The fourth grader is at odds with the world. Questions take on a personal twist: “How do you know?” There is an earnestness stemming from a new awareness of just what they are up against in the world. Therefore every possible opportunity is given to meet these oppositions in quite unexpected ways, ways in which the child can have the experience of crossing and at the same time be led towards a wholesome resolution. In handwork, original designs are made which produce colorful design that is executed in tiny cross stitches. The result is a beautiful wholeness from many little crossings.


In form drawings the Celtics knots are challenging tangles of skill and beauty. The feeling of separateness comes in handy here, otherwise one might get lost in the maze. The theme of separateness is further reflected in the mathematics curriculum with the study of fractions. They are introduced with concrete objects to demonstrate the truths before forming mental concepts.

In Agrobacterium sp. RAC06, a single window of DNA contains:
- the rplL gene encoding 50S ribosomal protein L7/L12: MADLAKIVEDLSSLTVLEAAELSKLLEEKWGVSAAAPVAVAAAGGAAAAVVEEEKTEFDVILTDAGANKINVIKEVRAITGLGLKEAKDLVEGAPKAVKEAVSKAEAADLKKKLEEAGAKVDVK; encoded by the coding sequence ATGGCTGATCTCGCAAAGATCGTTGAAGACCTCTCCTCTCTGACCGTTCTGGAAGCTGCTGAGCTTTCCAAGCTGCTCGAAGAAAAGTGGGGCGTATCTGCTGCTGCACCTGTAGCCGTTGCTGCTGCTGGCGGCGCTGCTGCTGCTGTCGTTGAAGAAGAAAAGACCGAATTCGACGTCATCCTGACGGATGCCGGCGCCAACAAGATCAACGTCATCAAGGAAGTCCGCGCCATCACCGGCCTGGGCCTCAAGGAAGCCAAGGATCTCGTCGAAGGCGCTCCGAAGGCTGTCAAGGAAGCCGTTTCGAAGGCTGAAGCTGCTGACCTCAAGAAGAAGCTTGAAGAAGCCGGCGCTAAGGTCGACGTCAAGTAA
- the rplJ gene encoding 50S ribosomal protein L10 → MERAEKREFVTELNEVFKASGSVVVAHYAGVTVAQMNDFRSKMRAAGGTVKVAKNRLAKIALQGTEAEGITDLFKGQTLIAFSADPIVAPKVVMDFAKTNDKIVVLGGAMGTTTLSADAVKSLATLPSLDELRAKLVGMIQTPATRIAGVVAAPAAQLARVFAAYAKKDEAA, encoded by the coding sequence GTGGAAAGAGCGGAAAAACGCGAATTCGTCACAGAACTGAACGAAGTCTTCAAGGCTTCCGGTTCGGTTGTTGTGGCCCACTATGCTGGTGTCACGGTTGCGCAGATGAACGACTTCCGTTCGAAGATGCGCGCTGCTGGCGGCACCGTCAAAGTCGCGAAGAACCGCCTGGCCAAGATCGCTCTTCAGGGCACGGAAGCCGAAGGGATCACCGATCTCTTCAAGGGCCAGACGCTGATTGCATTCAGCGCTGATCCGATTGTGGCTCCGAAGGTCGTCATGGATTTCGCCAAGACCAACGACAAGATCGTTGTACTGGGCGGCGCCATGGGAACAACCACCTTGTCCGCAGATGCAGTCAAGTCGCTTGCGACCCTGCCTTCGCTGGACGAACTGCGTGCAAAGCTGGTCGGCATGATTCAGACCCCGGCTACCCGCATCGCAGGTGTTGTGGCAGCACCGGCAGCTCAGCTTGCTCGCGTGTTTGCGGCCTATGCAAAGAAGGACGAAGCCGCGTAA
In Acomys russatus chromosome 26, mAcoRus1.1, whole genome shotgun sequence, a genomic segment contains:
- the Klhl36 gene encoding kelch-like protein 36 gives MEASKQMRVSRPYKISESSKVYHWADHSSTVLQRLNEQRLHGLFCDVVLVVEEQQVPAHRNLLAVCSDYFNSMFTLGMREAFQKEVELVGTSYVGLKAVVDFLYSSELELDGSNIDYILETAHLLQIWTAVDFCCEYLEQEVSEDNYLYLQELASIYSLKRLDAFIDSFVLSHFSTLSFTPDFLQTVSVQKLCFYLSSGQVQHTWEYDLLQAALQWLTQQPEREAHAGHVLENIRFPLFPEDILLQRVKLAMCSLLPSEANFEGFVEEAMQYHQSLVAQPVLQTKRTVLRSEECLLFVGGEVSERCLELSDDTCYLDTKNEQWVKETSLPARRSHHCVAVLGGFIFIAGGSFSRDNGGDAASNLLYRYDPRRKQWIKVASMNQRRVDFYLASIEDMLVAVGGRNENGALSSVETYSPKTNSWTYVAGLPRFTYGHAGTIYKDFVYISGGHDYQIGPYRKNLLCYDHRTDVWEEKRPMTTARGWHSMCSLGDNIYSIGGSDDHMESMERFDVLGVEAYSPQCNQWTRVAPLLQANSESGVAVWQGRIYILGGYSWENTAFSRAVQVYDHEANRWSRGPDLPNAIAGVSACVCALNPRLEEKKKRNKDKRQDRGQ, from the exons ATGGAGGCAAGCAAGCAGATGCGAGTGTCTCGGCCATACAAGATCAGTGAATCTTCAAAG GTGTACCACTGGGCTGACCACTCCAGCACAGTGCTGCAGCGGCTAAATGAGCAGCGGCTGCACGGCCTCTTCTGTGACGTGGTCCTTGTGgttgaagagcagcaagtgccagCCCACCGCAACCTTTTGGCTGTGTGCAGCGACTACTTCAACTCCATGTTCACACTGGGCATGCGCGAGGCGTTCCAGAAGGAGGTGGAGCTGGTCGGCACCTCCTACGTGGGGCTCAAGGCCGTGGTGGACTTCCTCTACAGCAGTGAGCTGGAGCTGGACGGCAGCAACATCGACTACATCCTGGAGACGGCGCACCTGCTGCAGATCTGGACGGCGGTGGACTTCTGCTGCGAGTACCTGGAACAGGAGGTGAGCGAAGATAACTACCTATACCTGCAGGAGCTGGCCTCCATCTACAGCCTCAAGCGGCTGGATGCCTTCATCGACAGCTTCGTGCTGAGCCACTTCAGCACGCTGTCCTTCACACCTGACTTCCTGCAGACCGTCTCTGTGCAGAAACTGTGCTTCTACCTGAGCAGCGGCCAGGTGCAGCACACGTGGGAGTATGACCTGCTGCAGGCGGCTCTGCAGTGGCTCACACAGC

Geography, local history, Norse mythology, grammar, composition writing, and a comparative study of humans and animals are also introduced. In composition simple narration of the child’s own real experiences begins and works in grammar continues.

The fourth grade child is introduced to string instrument something delicate and yet powerful that will not answer endless questions nor oblige with shortcuts to success. A new discipline and respect is called for in the child. There stands the player, and there the instrument, as separate as anything could be. The music is the bridge. Students come together once a week to play as an orchestra.

Throughout the year the children read stories of heroes. The hero emerges as someone to look up to, emulate, laugh at, respect. There may still be miraculous feats and yet the human qualities, the emotions, the struggles, and the confrontations are emphasized; the children understand more than anyone else the hero’s plight to slay the dragon!

Source: Chanticleer, Waldorf Education – A Family Guide
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